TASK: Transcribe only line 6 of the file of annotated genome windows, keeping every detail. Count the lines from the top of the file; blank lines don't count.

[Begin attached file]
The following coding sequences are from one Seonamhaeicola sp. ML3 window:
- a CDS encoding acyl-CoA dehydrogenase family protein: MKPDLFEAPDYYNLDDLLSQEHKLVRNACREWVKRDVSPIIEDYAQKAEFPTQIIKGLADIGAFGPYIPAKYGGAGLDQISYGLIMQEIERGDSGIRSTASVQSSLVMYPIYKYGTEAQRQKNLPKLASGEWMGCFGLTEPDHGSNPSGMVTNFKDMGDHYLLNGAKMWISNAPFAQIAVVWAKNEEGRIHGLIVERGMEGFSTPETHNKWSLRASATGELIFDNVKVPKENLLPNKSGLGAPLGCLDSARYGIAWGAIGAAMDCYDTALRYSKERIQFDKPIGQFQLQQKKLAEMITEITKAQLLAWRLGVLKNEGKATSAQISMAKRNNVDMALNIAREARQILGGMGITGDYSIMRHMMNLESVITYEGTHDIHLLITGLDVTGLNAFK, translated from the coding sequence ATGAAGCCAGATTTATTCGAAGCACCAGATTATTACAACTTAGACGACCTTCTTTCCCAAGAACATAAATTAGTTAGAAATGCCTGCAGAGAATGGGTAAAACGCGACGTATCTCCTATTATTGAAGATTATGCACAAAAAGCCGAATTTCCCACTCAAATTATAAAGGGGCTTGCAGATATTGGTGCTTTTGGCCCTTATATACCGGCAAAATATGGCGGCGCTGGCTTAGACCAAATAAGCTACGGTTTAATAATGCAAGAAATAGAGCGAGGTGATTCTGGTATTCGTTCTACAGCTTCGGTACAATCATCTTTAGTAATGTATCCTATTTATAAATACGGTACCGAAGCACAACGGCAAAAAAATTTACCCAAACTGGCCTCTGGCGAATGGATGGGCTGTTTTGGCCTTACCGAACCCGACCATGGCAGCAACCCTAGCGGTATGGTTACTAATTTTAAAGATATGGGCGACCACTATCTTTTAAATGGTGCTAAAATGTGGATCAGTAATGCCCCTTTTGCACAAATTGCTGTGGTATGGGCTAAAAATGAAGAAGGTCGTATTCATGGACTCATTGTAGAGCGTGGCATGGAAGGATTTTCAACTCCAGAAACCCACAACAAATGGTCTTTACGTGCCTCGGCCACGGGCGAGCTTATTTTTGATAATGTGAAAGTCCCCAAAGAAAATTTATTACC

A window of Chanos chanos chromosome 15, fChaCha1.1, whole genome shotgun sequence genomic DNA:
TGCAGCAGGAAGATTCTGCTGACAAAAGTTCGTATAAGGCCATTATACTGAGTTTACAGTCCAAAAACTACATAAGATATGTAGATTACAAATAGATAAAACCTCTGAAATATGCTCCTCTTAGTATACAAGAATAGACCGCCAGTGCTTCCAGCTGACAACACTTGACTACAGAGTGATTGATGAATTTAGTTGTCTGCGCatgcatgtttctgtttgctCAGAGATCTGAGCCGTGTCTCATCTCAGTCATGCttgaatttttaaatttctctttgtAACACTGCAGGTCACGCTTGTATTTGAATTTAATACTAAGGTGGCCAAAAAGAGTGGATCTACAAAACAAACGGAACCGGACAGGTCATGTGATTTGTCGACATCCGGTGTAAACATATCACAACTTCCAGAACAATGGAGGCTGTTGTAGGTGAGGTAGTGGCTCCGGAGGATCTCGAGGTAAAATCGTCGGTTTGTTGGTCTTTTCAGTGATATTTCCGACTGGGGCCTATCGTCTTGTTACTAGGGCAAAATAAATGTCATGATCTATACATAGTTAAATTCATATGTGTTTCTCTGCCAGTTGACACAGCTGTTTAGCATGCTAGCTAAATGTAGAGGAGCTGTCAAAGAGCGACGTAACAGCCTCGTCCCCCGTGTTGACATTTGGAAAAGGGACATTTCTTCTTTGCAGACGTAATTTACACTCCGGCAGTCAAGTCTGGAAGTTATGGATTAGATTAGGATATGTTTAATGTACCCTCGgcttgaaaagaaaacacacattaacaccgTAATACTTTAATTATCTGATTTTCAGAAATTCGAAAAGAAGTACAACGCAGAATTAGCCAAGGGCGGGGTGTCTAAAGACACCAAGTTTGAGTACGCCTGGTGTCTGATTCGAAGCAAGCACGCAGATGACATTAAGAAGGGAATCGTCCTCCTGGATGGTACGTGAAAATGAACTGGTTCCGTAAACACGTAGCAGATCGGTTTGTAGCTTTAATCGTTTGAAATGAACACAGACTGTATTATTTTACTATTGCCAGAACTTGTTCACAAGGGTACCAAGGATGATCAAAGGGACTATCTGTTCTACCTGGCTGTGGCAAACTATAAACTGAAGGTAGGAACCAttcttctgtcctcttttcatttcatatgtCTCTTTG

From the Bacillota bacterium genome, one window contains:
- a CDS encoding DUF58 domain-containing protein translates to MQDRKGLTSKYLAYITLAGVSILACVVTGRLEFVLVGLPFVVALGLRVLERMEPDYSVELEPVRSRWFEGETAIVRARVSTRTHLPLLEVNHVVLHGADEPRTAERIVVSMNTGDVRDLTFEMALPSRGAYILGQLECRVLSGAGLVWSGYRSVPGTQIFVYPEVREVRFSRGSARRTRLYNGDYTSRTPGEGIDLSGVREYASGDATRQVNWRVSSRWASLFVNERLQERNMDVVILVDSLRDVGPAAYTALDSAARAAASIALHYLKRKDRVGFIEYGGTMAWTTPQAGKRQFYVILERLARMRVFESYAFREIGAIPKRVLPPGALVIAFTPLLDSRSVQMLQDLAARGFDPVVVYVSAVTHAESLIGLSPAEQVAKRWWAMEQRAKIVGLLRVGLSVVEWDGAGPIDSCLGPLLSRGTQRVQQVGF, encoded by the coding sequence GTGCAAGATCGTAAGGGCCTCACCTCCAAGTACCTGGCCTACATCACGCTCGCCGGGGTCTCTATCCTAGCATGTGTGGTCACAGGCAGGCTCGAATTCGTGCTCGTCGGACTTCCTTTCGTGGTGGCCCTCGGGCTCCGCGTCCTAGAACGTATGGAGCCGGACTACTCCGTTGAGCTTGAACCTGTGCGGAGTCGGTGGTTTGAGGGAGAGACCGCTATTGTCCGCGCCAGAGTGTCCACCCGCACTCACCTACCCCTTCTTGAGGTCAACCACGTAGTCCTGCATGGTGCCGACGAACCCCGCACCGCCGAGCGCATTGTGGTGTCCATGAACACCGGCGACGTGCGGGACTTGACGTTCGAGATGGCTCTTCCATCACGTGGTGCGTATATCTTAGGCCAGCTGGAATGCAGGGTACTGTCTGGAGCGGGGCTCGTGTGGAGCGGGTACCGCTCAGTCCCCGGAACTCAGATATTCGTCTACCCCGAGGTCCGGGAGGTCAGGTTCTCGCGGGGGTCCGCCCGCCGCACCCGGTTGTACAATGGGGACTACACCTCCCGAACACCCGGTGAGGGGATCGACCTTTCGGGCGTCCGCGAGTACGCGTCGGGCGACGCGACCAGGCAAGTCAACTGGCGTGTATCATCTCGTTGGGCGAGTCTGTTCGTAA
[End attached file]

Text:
- a CDS encoding DUF58 domain-containing protein translates to MQDRKGLTSKYLAYITLAGVSILACVVTGRLEFVLVGLPFVVALGLRVLERMEPDYSVELEPVRSRWFEGETAIVRARVSTRTHLPLLEVNHVVLHGADEPRTAERIVVSMNTGDVRDLTFEMALPSRGAYILGQLECRVLSGAGLVWSGYRSVPGTQIFVYPEVREVRFSRGSARRTRLYNGDYTSRTPGEGIDLSGVREYASGDATRQVNWRVSSRWASLFVNERLQERNMDVVILVDSLRDVGPAAYTALDSAARAAASIALHYLKRKDRVGFIEYGGTMAWTTPQAGKRQFYVILERLARMRVFESYAFREIGAIPKRVLPPGALVIAFTPLLDSRSVQMLQDLAARGFDPVVVYVSAVTHAESLIGLSPAEQVAKRWWAMEQRAKIVGLLRVGLSVVEWDGAGPIDSCLGPLLSRGTQRVQQVGF, encoded by the coding sequence GTGCAAGATCGTAAGGGCCTCACCTCCAAGTACCTGGCCTACATCACGCTCGCCGGGGTCTCTATCCTAGCATGTGTGGTCACAGGCAGGCTCGAATTCGTGCTCGTCGGACTTCCTTTCGTGGTGGCCCTCGGGCTCCGCGTCCTAGAACGTATGGAGCCGGACTACTCCGTTGAGCTTGAACCTGTGCGGAGTCGGTGGTTTGAGGGAGAGACCGCTATTGTCCGCGCCAGAGTGTCCACCCGCACTCACCTACCCCTTCTTGAGGTCAACCACGTAGTCCTGCATGGTGCCGACGAACCCCGCACCGCCGAGCGCATTGTGGTGTCCATGAACACCGGCGACGTGCGGGACTTGACGTTCGAGATGGCTCTTCCATCACGTGGTGCGTATATCTTAGGCCAGCTGGAATGCAGGGTACTGTCTGGAGCGGGGCTCGTGTGGAGCGGGTACCGCTCAGTCCCCGGAACTCAGATATTCGTCTACCCCGAGGTCCGGGAGGTCAGGTTCTCGCGGGGGTCCGCCCGCCGCACCCGGTTGTACAATGGGGACTACACCTCCCGAACACCCGGTGAGGGGATCGACCTTTCGGGCGTCCGCGAGTACGCGTCGGGCGACGCGACCAGGCAAGTCAACTGGCGTGTATCATCTCGTTGGGCGAGTCTGTTCGTAA